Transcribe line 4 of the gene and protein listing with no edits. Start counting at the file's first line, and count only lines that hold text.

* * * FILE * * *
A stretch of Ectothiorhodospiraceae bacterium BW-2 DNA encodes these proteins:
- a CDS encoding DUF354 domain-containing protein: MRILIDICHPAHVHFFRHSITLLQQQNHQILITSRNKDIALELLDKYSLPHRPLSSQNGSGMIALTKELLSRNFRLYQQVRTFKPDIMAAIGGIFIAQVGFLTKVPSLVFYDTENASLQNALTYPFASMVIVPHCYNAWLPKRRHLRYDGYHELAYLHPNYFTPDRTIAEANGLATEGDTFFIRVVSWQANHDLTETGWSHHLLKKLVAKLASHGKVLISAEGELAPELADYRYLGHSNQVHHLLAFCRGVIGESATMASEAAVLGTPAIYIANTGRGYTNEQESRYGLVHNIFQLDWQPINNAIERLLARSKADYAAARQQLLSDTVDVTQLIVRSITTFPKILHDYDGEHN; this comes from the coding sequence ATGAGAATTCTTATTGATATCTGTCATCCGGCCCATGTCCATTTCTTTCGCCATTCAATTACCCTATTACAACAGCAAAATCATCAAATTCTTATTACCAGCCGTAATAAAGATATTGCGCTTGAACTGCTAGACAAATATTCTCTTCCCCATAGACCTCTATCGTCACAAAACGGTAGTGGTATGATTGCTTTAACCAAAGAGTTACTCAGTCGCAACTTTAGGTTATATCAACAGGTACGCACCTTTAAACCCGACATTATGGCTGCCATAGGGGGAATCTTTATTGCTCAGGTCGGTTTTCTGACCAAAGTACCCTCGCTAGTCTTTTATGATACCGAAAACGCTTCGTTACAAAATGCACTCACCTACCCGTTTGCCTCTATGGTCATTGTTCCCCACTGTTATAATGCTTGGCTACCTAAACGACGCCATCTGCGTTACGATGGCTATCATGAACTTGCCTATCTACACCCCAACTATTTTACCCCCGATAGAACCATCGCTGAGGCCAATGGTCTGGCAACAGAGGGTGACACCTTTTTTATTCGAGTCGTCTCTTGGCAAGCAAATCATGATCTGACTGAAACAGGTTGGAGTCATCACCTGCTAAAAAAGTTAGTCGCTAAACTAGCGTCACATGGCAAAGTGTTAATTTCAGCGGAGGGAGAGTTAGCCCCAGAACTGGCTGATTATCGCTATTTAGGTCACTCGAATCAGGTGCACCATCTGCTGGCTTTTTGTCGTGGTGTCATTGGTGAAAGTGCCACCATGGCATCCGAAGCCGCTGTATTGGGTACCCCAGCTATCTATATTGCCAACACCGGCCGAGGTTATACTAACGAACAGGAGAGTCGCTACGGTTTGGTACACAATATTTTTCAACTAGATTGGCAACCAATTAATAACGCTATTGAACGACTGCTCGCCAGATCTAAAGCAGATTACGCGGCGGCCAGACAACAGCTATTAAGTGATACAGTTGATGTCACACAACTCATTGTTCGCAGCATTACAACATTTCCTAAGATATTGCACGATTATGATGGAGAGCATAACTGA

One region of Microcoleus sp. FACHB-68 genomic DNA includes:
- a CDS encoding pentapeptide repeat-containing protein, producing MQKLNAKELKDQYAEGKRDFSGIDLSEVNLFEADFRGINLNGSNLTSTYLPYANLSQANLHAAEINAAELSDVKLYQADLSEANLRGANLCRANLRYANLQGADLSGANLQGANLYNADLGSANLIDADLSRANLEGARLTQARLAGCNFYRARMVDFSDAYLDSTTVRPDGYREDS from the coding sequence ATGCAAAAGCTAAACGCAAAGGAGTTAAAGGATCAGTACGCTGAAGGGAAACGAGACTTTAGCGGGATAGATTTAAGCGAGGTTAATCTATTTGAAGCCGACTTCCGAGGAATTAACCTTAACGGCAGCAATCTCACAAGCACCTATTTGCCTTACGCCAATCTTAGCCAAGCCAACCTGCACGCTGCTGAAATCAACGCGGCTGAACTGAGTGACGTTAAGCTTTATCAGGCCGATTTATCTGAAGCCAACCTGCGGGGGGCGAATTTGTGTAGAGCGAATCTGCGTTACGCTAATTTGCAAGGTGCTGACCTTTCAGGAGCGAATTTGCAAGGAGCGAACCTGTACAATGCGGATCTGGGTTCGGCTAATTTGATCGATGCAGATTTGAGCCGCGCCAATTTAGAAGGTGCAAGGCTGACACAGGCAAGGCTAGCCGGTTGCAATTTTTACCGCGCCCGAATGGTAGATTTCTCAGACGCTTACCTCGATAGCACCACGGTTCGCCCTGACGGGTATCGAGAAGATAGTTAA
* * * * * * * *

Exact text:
- a CDS encoding pentapeptide repeat-containing protein, producing MQKLNAKELKDQYAEGKRDFSGIDLSEVNLFEADFRGINLNGSNLTSTYLPYANLSQANLHAAEINAAELSDVKLYQADLSEANLRGANLCRANLRYANLQGADLSGANLQGANLYNADLGSANLIDADLSRANLEGARLTQARLAGCNFYRARMVDFSDAYLDSTTVRPDGYREDS from the coding sequence ATGCAAAAGCTAAACGCAAAGGAGTTAAAGGATCAGTACGCTGAAGGGAAACGAGACTTTAGCGGGATAGATTTAAGCGAGGTTAATCTATTTGAAGCCGACTTCCGAGGAATTAACCTTAACGGCAGCAATCTCACAAGCACCTATTTGCCTTACGCCAATCTTAGCCAAGCCAACCTGCACGCTGCTGAAATCAACGCGGCTGAACTGAGTGACGTTAAGCTTTATCAGGCCGATTTATCTGAAGCCAACCTGCGGGGGGCGAATTTGTGTAGAGCGAATCTGCGTTACGCTAATTTGCAAGGTGCTGACCTTTCAGGAGCGAATTTGCAAGGAGCGAACCTGTACAATGCGGATCTGGGTTCGGCTAATTTGATCGATGCAGATTTGAGCCGCGCCAATTTAGAAGGTGCAAGGCTGACACAGGCAAGGCTAGCCGGTTGCAATTTTTACCGCGCCCGAATGGTAGATTTCTCAGACGCTTACCTCGATAGCACCACGGTTCGCCCTGACGGGTATCGAGAAGATAGTTAA